Every January, like clockwork, a whole new group of fitness hopefuls overcrowd your local gym for the sake of some disingenuous New Year’s resolution.
As a former gym employee, I saw this mass migration annually. People from all walks of life would sign up for a membership, work out for a month or two and then promptly cancel the membership and never enter the gym again.
There are many reasons people give up on working out after a few months. There’s the lack of work ethic, lack of free time and the disheartening realization that progress isn’t immediate.
There is also “gym-timidation.” Gym-timidation tends to occur when one member of the gym intimidates another, usually because one member is in better shape than the other.
Gym-timidation can also occur with a lack of knowledge about the gym equipment. If you don’t know how to use a machine, you’re likely to fear looking stupid, so you may not even attempt to use a machine.
In order to boost sales to capitalize on this fear, some gyms have branded themselves to be a “judgment free zone” while others have taken to only installing non-complex equipment.
While it seems that this reality would satisfy the more sensitive of fitness enthusiasts, it does not.
Recently, a Planet Fitness made headlines for removing a squat rack because a customer complained that the machine was too intimidating.
To a person who actually uses a squat rack, the only intimidating aspect is the amount of weight one decides to put onto it — not the physical existence of the machine.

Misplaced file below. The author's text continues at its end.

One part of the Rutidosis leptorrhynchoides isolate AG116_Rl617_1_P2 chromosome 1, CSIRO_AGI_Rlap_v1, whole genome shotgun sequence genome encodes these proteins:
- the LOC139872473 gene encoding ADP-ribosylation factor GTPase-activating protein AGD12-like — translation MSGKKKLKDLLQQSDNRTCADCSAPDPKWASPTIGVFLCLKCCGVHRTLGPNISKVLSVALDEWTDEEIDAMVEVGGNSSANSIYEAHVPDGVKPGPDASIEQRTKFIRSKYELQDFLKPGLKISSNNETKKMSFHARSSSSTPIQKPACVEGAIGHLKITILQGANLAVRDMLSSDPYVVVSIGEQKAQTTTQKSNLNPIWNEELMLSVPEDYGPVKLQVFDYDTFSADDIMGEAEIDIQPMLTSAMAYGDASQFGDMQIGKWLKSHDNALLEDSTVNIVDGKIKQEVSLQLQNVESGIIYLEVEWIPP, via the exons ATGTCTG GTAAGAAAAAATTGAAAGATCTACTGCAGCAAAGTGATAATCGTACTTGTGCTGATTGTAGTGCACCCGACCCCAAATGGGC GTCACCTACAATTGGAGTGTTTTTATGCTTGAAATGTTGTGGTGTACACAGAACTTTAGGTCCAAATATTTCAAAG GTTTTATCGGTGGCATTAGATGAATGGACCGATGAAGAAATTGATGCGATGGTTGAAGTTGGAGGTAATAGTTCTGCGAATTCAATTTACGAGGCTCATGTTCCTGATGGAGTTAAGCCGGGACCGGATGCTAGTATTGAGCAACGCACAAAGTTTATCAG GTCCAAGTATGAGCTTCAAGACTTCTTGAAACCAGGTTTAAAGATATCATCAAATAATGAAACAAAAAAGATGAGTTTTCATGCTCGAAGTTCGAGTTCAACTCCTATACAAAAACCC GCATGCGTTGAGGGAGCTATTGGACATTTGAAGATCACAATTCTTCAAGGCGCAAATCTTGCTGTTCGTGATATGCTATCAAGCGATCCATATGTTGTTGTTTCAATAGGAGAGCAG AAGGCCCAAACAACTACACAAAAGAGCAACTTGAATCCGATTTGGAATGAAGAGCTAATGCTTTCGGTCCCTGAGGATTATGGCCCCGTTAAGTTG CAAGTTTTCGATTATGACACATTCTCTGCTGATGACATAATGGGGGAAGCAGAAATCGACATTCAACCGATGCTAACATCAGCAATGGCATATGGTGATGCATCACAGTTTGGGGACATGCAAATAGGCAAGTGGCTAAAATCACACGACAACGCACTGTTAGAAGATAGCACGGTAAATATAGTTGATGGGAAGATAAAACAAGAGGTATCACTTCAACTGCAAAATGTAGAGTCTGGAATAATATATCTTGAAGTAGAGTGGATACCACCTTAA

Planet Fitness is known for poking fun at the stereotypical gym-goer. Many of its commercials dramatize situations and people you may encounter in gyms and many of the ads are humorous. But, they definitely exaggerate what actually happens in a gym.
While I agree with Planet Fitness that the gym should be a welcoming place to support an enjoyable experience, I will never agree that it is an environment's fault if a person feels ostracized because other people are simply in better condition.
Working out requires a lot of effort — it’s not easy, but those who keep at it will always see results. It’s not fair to victimize the people who put in the time and effort to actually achieve their goals. It sends the message that those who committed themselves to fitness are subject to victimization rather than accolades for the hard work.
Intimidation is an unavoidable part of life. There will always be someone who you feel is better than you in some way, but this doesn’t mean you should run from those feelings.
When you walk into the gym, you should know that you are there to give your very best and it shouldn’t matter how everyone else looks. Your Day 1 is not comparable to someone else’s Day 365.
Bring this attitude into other aspects of your everyday life. Someone may have a better car than you or a better job than you, but you hold the power to turn your purported shortcomings into vehicles of motivation.
Top Photo Courtesy: We Heart It